Indian Journal of Radiology and Imaging Indian Journal of Radiology and Imaging

LETTER TO EDITOR
Year
: 1999  |  Volume : 9  |  Issue : 2  |  Page : 89--90

Ossified lymph node metastases from osteosarcoma


Krishnankutty Nair Ramachandran, Kochuvelu Sasidharan, Vadavattathu P Gangadharan, Anandavally Sivanandan Krishnakumar 
 Department of Medical Oncology, Regional Cancer Centre, Trivandrum, India

Correspondence Address:
Krishnankutty Nair Ramachandran
Department of Medical Oncology, Regional Cancer Centre, Trivandrum
India




How to cite this article:
Ramachandran K, Sasidharan K, Gangadharan VP, Krishnakumar A. Ossified lymph node metastases from osteosarcoma.Indian J Radiol Imaging 1999;9:89-90


How to cite this URL:
Ramachandran K, Sasidharan K, Gangadharan VP, Krishnakumar A. Ossified lymph node metastases from osteosarcoma. Indian J Radiol Imaging [serial online] 1999 [cited 2019 Aug 25 ];9:89-90
Available from: http://www.ijri.org/text.asp?1999/9/2/89/28345


Full Text

Sir,

Lymph node metastases from osteosarcoma are a rare entity. Two patients with ossified lymph node metastases from osteosarcoma are presented with their clinical and radiological features. Both of them had inguinal lymph node involvement. Inguinal nodes were diagnosed by ultrasound and confirmed by CT. Ultrasound has not been used as an initial imaging modality in the past. Both these patients had histological confirmation.

Osteosarcoma is a primary malignant tumor of bone. No bone is exempt. There is a second peak in the sixties. Osteosarcoma is known to occur in pre-existing lesions such as Paget's disease, fibrous dysplasia and following irradiation. Metastases occurs mainly to the lungs. Lymph node metastases is rare. Radiographic detection of ossified lymph nodes is extremely rare.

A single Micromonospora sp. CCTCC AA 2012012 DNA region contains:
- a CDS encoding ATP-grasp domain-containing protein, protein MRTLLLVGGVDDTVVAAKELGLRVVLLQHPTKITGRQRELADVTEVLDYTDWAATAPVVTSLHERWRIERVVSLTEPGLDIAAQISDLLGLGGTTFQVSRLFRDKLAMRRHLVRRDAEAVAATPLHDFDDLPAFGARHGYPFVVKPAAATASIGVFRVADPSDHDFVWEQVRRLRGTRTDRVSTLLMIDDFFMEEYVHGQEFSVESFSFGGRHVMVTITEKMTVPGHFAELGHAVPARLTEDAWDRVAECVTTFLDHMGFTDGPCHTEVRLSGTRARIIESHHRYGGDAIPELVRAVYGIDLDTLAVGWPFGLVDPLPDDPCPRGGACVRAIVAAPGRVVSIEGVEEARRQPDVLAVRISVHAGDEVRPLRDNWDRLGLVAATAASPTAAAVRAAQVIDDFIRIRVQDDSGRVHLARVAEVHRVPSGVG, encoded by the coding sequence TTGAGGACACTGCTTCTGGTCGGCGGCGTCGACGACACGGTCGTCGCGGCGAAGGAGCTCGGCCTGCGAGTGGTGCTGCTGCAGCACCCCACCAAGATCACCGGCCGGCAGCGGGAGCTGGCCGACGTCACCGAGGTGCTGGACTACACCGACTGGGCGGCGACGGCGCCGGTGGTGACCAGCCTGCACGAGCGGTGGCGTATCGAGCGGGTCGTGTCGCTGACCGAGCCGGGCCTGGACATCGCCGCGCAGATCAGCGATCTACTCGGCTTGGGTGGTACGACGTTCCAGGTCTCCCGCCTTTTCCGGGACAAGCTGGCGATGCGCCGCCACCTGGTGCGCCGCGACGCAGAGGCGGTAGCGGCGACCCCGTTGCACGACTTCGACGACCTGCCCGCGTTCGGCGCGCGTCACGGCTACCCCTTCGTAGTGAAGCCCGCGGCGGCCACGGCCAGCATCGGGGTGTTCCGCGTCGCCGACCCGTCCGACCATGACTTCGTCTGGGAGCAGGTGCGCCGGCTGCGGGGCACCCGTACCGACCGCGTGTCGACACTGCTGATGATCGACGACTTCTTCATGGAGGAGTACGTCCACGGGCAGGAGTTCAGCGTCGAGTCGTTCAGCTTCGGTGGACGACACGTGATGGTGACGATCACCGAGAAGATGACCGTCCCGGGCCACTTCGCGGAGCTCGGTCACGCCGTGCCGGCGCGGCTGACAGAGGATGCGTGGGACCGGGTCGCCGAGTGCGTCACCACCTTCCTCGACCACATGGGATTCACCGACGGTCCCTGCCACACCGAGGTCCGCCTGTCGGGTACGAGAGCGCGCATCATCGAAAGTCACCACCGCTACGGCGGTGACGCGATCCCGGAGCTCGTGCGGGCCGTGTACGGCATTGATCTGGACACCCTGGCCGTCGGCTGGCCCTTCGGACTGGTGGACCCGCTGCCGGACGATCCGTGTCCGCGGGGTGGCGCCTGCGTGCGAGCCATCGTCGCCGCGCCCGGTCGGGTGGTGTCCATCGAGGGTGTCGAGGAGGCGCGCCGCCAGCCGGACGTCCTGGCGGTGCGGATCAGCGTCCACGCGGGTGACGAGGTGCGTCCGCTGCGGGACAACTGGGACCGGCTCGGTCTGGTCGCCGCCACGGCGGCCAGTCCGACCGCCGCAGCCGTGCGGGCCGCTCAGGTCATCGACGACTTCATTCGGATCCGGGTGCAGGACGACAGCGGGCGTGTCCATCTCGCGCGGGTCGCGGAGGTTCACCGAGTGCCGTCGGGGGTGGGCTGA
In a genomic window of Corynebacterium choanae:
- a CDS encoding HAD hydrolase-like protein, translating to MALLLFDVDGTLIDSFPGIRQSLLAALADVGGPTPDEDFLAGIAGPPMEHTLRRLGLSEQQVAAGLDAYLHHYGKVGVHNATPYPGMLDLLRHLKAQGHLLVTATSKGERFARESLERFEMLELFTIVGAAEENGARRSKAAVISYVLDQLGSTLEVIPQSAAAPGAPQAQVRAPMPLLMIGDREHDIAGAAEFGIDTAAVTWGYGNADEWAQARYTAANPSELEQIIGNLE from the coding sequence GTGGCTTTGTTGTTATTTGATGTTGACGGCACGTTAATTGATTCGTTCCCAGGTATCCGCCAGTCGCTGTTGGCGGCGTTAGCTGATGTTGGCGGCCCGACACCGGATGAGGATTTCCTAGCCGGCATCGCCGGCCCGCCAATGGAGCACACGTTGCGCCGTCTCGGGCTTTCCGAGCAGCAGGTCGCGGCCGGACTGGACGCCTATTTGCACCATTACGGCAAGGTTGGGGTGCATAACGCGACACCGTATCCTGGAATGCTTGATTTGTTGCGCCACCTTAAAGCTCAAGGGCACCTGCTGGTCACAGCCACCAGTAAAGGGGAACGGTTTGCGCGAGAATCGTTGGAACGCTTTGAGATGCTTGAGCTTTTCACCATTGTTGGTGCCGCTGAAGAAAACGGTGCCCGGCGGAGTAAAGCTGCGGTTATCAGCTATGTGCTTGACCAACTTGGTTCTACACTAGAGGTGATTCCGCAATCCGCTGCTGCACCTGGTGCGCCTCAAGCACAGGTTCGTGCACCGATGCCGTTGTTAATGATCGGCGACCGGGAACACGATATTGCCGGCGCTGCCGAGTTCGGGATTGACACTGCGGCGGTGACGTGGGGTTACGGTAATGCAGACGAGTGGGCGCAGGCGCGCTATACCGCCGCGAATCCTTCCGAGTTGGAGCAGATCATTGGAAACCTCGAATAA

A thirteen-years old girl presented with a painful swelling of the right knee for two months. Plain radiographs and CT revealed a malignant tumor of the lower end of the right femur with features suggestive of osteosarcoma. She had multiple swellings in the right inguinal region. US revealed multiple hyperechoic areas with shadowing which was suggestive of calcified lesions [Figure 1]. A plain radiograph of the pelvis and inguinal region confirmed the presence of multiple opacities along the vertical chain of the right inguinal lymph nodes [Figure 2]. Biopsy of the lymph nodes confirmed metastases from osteosarcoma.

A fifteen-years old boy presented with swelling of the right lower thigh for two months with enlarged right inguinal nodes. Plain radiographs and CT diagnosed a malignant bone tumor possibly osteosarcoma. Biopsy showed chondrosarcomatous type of osteosarcoma. Ultrasonogram of the enlarged inguinal lymph nodes revealed curvilinear hyperechoic areas with shadowing, suggestive of ossified lymph nodes. CT confirmed the diagnosis [Figure 3]. The biopsy report was ossified lymph node metastases from osteosarcoma.

Osteosarcoma constitutes 3% of all bone tumors. It shows a predilection for long bones around the knee in adolescents during the growth spurt period. Typically it is located eccentrically in the metaphysis [1]. Less aggressive surgical techniques such as limb conservation and new chemotherapeutic regimens have improved the outcome in this disease. Bone tumors either metastasize to other bones or to the lung [2],[3]. The hematogenous route is the main route of spread. Less than 10% of primary metastases occur in sites other than the lung [4]. The less common sites occurring preterminally or detected at autopsy include pleura, pericardium, kidney, adrenal glands and brain [5]. Radiographically detectable involvement of lymph nodes is extremely rare. However, isolated case reports have been published. Metastases to regional lymph nodes are so rare that it has been suggested they should be disregarded for purposes of therapy. Involvement of lymph nodes in osteosarcoma is a poor prognostic sign [5]. The metastatic lymph nodes are usually asymptomatic but in sites like the mediastinum they may cause dysphagia, bronchial erosion and compression. The significance of lymph nodes in sites like the inguinal region and axilla is difficult to ascertain. Ultrasound is very useful as an initial imaging modality for detecting lymph node involvement. It is also useful in suspecting the ossific nature of the lymph nodes.

In both our patients, the inguinal nodes were detected by ultrasound. Further confirmation was by plain radiographs and CT. The inguinal nodes were later biopsied and decalcified sections showed osteosarcoma.

References

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